As an overweight and effeminate gay man, the world has often made me feel like true love was something that just wasn’t meant for someone like me.

 

It’s funny, the contradiction of discovering your first love at the “ripe” age of 28. In many ways, it felt like a second puberty. We were teenagers all over again, riding the giddy rush of joy every time we held each other’s hand or made each other laugh until we couldn’t breathe. We were both relationship virgins, so we dove headfirst into love totally inexperienced yet eager to savor it all. At the same time, we were no longer children. At 28, I understood that his late replies weren’t a personal attack; he was just busy at work. and it didn’t diminish his feelings for me. And the same went for him—he had a clarity that I found so refreshing and sexy. He refused to play mind games, instead making it a point to clearly communicate how he felt every step of the way. It was nice, both feeling every new emotion so intensely yet being grounded by the maturity that comes with experience.

 

I was floored by how much he could love me, and by how much I could love him. As an overweight and effeminate gay man, the world has often made me feel like true love was something that just wasn’t meant for someone like me. So at first, of course, I put my best foot forward, making a concerted effort to suck my stomach in and minimize my feminine tendencies. But as time passed, I realized that there was no need to shrink myself or conceal any of my softness around him. He not only accepted me, but celebrated me for who I was—flaws and all.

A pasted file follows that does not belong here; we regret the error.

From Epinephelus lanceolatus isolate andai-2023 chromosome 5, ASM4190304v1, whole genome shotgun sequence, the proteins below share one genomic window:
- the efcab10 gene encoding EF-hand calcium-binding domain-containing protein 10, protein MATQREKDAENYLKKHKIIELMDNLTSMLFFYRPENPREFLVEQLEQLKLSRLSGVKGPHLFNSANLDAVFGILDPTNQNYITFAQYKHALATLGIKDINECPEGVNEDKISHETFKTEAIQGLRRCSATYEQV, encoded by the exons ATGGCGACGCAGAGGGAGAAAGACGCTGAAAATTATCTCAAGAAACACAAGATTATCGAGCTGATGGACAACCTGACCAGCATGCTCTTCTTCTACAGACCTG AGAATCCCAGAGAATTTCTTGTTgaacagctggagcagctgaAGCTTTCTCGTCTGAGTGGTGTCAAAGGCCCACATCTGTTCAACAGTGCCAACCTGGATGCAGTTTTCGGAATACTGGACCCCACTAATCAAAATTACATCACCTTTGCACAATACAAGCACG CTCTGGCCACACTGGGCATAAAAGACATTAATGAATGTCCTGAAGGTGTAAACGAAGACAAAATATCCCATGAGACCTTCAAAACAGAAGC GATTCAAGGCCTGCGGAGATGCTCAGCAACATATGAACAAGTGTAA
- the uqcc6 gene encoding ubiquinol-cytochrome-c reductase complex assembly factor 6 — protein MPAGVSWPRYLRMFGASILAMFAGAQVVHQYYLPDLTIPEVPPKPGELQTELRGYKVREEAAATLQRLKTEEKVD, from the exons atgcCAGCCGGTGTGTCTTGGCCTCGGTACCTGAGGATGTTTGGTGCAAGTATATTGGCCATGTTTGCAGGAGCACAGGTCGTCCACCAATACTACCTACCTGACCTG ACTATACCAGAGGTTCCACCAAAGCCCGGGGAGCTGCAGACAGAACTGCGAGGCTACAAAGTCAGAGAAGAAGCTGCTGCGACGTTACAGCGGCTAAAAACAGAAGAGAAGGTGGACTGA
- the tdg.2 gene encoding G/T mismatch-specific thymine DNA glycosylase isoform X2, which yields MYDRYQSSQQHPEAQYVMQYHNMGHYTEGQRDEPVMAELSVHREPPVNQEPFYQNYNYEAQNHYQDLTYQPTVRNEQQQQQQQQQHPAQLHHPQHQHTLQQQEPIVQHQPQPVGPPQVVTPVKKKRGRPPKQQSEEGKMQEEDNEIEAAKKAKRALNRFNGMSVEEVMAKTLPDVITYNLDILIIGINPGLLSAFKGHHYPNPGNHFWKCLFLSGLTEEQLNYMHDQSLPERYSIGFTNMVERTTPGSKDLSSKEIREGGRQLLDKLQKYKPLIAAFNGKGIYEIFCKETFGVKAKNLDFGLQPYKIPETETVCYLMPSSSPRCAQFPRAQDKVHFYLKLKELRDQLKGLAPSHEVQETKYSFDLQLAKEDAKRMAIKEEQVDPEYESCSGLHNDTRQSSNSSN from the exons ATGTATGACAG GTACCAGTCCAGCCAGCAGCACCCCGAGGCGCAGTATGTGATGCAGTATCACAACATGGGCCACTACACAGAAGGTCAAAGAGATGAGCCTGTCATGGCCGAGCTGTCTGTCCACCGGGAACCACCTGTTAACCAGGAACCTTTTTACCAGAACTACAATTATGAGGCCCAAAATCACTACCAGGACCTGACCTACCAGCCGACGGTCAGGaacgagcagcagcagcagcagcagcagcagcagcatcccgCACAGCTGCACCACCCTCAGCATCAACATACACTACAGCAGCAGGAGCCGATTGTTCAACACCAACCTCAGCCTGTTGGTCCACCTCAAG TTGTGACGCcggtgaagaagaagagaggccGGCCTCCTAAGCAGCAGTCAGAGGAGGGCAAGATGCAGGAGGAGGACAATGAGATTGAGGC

We were teenagers all over again, riding the giddy rush of joy every time we held each other’s hand or made each other laugh until we couldn’t breathe.

 

Finally, as cliché as the saying goes, I saw firsthand that to be loved is to be changed. Months after our first date, friends would joke that we had begun to look alike. I guess somewhere along the road, we started trading pieces of our personalities. I’d hear my laugh echoing out through him, and he loved how I quickly adopted his penchant for watching films and immediately logging it on Letterboxd. But beyond the shallow, I saw how love transformed us both for the better: I grew to understand his passion for routine and discipline, and made a concerted effort to be more selfless like he is.

 

Of the many great nights we’ve shared together, one stands out clearly in my head: as he was driving me home from a work event, Joni Mitchell’s A Case of You came on shuffle. And as she crooned about how love means touching each other’s souls and pouring out of each other, I turned my head to look at those kind eyes I've grown to love. I realized my friends were right again: despite my misgivings that I’ve aged past love and it wasn’t for me, the right person arrived in my life at precisely the right time.

 

 

Art Alexandra Lara